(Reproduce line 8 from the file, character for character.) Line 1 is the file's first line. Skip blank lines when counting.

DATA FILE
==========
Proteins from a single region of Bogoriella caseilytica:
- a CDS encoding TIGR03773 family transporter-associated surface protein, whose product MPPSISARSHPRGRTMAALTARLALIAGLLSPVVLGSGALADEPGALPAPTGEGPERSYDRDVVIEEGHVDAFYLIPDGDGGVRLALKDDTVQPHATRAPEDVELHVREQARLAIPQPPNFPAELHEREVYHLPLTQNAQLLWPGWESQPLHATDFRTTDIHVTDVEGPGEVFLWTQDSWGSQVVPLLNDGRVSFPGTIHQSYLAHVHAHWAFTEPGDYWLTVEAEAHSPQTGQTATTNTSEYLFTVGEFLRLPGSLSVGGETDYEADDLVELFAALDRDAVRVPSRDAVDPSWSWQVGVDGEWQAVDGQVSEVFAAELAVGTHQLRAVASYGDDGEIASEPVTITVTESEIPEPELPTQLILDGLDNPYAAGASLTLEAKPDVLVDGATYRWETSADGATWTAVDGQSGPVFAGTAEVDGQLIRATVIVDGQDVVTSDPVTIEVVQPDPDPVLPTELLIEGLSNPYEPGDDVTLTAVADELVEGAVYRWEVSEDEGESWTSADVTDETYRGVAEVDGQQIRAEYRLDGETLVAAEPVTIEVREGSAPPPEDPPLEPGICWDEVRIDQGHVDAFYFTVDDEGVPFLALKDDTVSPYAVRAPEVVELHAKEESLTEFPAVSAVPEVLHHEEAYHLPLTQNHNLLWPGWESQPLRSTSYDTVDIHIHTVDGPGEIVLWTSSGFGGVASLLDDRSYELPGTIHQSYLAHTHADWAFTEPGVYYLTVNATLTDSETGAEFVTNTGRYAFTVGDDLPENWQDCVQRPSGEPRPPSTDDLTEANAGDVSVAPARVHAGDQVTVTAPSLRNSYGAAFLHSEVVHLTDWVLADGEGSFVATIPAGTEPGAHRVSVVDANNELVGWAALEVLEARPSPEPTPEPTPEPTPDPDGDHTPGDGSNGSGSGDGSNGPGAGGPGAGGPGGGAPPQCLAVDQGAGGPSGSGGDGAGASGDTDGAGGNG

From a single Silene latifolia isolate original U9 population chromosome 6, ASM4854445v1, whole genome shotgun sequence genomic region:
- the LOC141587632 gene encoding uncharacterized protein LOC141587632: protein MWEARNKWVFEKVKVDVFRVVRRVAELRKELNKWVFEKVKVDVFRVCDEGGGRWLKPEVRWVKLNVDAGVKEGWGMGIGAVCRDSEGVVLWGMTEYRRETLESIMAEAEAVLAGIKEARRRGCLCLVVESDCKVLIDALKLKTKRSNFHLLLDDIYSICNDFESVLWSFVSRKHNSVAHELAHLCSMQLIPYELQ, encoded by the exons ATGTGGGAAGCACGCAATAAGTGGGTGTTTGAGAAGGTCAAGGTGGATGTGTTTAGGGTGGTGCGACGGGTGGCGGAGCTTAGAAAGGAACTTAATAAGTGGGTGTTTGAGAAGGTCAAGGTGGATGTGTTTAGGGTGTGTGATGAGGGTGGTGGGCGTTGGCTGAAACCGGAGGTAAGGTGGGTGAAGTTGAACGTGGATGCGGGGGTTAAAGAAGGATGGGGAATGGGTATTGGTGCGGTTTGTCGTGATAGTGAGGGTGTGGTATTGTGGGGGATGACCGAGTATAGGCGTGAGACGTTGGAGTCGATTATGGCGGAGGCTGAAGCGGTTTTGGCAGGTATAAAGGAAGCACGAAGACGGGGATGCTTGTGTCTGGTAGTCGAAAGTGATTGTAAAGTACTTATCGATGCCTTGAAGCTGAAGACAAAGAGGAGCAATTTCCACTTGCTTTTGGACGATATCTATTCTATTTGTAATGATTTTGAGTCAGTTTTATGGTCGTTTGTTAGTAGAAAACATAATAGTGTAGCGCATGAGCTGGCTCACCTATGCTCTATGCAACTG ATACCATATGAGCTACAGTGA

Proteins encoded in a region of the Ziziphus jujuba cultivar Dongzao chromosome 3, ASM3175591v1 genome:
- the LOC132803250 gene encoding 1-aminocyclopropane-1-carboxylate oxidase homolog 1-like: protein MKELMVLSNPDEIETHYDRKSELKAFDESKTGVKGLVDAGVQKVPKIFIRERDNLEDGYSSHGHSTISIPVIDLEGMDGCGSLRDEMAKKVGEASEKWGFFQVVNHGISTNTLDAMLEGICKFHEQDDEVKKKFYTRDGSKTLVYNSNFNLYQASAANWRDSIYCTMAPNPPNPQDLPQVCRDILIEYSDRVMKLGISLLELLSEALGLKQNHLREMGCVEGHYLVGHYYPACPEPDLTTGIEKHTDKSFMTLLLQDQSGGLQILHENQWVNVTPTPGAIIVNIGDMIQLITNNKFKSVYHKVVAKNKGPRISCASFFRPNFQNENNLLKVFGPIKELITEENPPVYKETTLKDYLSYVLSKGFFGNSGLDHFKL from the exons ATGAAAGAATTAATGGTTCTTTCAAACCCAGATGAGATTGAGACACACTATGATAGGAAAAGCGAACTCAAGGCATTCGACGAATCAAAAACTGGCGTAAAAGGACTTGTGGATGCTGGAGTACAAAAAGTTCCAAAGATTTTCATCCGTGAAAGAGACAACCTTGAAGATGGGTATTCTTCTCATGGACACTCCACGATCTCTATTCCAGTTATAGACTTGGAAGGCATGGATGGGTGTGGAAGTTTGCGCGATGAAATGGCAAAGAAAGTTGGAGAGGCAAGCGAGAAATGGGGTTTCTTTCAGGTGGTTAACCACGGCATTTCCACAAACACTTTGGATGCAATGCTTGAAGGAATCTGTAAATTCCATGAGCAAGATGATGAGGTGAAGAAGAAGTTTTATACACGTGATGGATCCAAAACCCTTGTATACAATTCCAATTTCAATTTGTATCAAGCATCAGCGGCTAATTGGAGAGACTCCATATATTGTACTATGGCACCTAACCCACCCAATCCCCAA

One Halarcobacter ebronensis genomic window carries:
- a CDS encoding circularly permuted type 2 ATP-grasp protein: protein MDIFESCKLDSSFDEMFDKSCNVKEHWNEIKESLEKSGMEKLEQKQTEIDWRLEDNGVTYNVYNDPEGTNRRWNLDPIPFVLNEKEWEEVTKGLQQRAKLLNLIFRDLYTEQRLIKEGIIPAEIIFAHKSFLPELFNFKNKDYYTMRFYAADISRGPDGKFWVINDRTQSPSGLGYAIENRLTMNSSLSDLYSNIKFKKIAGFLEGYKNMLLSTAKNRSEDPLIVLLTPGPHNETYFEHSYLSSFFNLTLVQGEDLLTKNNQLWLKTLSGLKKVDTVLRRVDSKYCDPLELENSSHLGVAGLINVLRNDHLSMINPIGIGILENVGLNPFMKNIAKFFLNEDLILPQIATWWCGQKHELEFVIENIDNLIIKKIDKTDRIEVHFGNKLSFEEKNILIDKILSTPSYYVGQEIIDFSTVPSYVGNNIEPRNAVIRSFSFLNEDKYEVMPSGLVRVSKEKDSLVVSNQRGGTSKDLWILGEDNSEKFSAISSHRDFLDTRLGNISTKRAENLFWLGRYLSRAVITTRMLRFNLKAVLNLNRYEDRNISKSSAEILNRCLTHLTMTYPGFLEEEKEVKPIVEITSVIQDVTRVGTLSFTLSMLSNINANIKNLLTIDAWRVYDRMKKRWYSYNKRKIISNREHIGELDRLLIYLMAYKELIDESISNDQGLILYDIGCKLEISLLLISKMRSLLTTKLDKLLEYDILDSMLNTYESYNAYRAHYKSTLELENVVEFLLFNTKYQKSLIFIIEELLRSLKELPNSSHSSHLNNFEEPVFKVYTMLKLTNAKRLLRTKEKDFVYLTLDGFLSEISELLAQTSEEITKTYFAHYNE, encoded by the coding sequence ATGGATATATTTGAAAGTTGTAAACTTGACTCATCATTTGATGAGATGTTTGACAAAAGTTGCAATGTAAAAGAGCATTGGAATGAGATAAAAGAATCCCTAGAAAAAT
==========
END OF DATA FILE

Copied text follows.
- a CDS encoding circularly permuted type 2 ATP-grasp protein: protein MDIFESCKLDSSFDEMFDKSCNVKEHWNEIKESLEKSGMEKLEQKQTEIDWRLEDNGVTYNVYNDPEGTNRRWNLDPIPFVLNEKEWEEVTKGLQQRAKLLNLIFRDLYTEQRLIKEGIIPAEIIFAHKSFLPELFNFKNKDYYTMRFYAADISRGPDGKFWVINDRTQSPSGLGYAIENRLTMNSSLSDLYSNIKFKKIAGFLEGYKNMLLSTAKNRSEDPLIVLLTPGPHNETYFEHSYLSSFFNLTLVQGEDLLTKNNQLWLKTLSGLKKVDTVLRRVDSKYCDPLELENSSHLGVAGLINVLRNDHLSMINPIGIGILENVGLNPFMKNIAKFFLNEDLILPQIATWWCGQKHELEFVIENIDNLIIKKIDKTDRIEVHFGNKLSFEEKNILIDKILSTPSYYVGQEIIDFSTVPSYVGNNIEPRNAVIRSFSFLNEDKYEVMPSGLVRVSKEKDSLVVSNQRGGTSKDLWILGEDNSEKFSAISSHRDFLDTRLGNISTKRAENLFWLGRYLSRAVITTRMLRFNLKAVLNLNRYEDRNISKSSAEILNRCLTHLTMTYPGFLEEEKEVKPIVEITSVIQDVTRVGTLSFTLSMLSNINANIKNLLTIDAWRVYDRMKKRWYSYNKRKIISNREHIGELDRLLIYLMAYKELIDESISNDQGLILYDIGCKLEISLLLISKMRSLLTTKLDKLLEYDILDSMLNTYESYNAYRAHYKSTLELENVVEFLLFNTKYQKSLIFIIEELLRSLKELPNSSHSSHLNNFEEPVFKVYTMLKLTNAKRLLRTKEKDFVYLTLDGFLSEISELLAQTSEEITKTYFAHYNE, encoded by the coding sequence ATGGATATATTTGAAAGTTGTAAACTTGACTCATCATTTGATGAGATGTTTGACAAAAGTTGCAATGTAAAAGAGCATTGGAATGAGATAAAAGAATCCCTAGAAAAAT